The network administrator takes back control. Not so very long ago, the network administrator was the master of IT, with a significant degree of control and influence over the IT estate. Not so anymore. Cloud, virtualization, and software-defined networking - not to mention all of the shadow IT happening in organizations - has wrested a large degree of control from the network team as critical resources increasingly reside outside their domain.

Far from becoming obsolete, however, in 2016, the network administrator will start to take back control. The growing sophistication of network-based analytics is giving IT the ability to mine the network as a critical real-time source of information about not only the IT infrastructure, but connected devices, cloud deployments, and even the business. Expect to see network administrators leverage these analytics technologies to reclaim a seat at the stakeholder table.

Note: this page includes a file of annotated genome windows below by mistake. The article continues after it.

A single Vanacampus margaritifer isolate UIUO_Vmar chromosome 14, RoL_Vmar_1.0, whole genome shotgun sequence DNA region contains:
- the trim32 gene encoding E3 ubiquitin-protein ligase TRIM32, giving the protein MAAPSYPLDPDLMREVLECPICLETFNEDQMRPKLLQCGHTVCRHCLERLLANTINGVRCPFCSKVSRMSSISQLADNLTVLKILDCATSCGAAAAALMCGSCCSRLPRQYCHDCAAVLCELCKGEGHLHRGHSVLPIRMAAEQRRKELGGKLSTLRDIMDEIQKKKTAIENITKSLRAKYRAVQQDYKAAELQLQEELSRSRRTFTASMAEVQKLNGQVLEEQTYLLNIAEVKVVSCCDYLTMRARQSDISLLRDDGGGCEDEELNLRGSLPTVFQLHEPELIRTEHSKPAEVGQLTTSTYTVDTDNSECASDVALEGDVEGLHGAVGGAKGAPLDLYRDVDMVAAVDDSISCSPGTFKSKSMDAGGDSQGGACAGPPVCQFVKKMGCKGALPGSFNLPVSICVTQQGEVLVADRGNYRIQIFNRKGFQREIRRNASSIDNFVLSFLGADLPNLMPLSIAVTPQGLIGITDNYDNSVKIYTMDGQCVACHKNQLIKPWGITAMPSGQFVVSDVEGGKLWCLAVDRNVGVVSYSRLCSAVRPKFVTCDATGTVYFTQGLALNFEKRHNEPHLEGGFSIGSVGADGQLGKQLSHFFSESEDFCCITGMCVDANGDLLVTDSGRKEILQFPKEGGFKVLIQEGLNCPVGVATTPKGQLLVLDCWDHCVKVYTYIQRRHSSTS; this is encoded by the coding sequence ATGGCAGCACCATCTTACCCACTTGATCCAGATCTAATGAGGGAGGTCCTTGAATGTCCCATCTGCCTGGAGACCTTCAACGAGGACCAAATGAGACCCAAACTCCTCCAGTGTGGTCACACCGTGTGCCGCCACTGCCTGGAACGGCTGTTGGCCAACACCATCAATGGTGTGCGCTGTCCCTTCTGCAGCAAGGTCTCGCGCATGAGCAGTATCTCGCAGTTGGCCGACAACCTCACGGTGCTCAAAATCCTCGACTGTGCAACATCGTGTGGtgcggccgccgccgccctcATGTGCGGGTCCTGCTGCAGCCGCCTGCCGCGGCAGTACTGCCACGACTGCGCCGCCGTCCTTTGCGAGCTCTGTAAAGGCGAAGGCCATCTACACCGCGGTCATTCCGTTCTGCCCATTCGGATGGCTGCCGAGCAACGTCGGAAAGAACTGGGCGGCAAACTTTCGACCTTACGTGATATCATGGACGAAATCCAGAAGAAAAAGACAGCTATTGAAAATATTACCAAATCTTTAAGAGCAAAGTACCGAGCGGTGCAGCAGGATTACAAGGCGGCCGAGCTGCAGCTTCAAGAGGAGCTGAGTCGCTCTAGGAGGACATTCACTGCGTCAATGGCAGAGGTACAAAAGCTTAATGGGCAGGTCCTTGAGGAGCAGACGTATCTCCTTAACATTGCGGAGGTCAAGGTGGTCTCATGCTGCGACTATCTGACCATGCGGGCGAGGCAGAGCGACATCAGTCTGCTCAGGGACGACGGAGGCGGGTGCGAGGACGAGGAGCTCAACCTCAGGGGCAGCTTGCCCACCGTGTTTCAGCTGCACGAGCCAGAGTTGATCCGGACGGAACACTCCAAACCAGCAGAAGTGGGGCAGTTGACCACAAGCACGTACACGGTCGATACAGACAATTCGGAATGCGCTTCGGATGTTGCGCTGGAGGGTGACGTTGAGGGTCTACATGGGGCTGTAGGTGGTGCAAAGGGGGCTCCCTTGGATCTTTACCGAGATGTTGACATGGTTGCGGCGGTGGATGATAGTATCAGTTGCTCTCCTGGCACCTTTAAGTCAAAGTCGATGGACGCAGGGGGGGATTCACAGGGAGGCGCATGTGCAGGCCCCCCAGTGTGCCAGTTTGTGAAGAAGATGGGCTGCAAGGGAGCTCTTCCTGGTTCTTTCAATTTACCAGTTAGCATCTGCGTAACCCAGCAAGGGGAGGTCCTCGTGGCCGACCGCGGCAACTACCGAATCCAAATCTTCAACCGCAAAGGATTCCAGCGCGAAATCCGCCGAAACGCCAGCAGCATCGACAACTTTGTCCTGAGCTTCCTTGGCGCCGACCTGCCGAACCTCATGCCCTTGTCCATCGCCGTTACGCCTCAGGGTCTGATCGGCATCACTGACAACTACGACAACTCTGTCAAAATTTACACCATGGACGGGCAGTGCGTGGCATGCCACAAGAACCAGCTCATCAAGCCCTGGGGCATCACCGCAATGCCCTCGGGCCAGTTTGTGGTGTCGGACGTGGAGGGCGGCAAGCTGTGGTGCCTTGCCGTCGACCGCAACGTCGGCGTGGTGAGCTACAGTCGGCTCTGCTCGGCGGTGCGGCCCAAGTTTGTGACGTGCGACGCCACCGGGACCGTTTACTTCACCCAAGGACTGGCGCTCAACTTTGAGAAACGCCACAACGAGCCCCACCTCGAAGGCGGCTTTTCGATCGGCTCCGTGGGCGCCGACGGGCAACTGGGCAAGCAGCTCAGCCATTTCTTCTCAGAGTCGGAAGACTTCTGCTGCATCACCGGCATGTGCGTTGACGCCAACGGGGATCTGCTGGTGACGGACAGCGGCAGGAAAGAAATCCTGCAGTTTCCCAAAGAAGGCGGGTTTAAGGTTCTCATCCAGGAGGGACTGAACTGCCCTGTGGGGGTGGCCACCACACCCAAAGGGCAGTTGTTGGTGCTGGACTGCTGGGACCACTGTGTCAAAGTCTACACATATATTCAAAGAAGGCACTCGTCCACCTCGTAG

Network monitoring and security architectures converge over east-west traffic. As many organizations have learned the hard way over the past few years, securing the perimeter is not enough. Visibility into anomalous activity and potential threats inside the environment - all of the East-West traffic - is going to play a central role in security moving forward. 2016 is going to be the year when security and network monitoring converge in a big way. Security will no longer stand alone, but be integrated into infrastructure, optimization, and monitoring products.